Bush wrote Senate Majority Leader Tom Daschle, D-S.D., and Minority Leader Trent Lott, R-Miss., on Wednesday (Nov. 7), urging them to pass his bill by the end of the year and give aid to charities, which have been "suffering" since the terrorist attacks on Sept. 11. "America's charities have stood by America," Bush said. "It is now time for America to stand by her charities, as they suffer from the economic consequences of Sept. 11."
The president's bill, which would provide federal money to religious groups and charities in exchange for social services, passed the House last summer but is bogged down in the Senate. Democrats are concerned that religious groups would be able to use federal money to discriminate in hiring and providing services, and appear unwilling to tackle the issue.
Sen. Joseph Lieberman, D-Conn., and Sen. Rick Santorum, R-Pa., are working on a compromise bill that would address Democratic concerns. Some would like to see a less controversial provision--which was also passed by the House--separated; it would allow taxpayers to donate more to charity and increase giving incentives for companies. Bush said he wants to see both.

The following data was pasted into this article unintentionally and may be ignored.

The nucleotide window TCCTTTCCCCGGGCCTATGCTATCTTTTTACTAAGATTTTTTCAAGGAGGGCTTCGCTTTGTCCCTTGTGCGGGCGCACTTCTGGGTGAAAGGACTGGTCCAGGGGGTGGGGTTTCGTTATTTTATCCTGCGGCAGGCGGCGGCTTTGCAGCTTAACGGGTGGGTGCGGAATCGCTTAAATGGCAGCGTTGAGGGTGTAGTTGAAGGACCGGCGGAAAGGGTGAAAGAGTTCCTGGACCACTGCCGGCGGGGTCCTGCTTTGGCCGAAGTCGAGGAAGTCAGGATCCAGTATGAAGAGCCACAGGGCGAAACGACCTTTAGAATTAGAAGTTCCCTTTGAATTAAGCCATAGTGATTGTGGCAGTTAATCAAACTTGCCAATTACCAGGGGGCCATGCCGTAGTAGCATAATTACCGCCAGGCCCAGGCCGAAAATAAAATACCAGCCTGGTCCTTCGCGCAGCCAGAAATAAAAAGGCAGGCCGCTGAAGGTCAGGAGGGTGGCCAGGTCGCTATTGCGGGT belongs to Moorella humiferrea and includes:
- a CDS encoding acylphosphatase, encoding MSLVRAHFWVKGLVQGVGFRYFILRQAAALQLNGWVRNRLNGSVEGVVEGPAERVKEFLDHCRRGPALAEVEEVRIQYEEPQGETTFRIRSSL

Religious and civil liberties groups, however, urged caution. A coalition of Christian, Jewish, Muslim, Sikh and Jain groups wrote Bush, saying now is not the time to take up a divisive bill. In addition, minority faiths that have come under attack since the Sept. 11 events "would only be further ostracized in the funding and selection process due to misinformation, false stereotyping and retaliation," the groups said in a letter spearheaded by the Interfaith Alliance.
The Rev. Barry Lynn, the executive director of Americans United for Separation of Church and State and a leading critic of the Bush plan, said he supports increased charitable giving, but not federally funded religion. "In a time when we are trying to bring all Americans together, this approach couldn't be more misguided," Lynn said.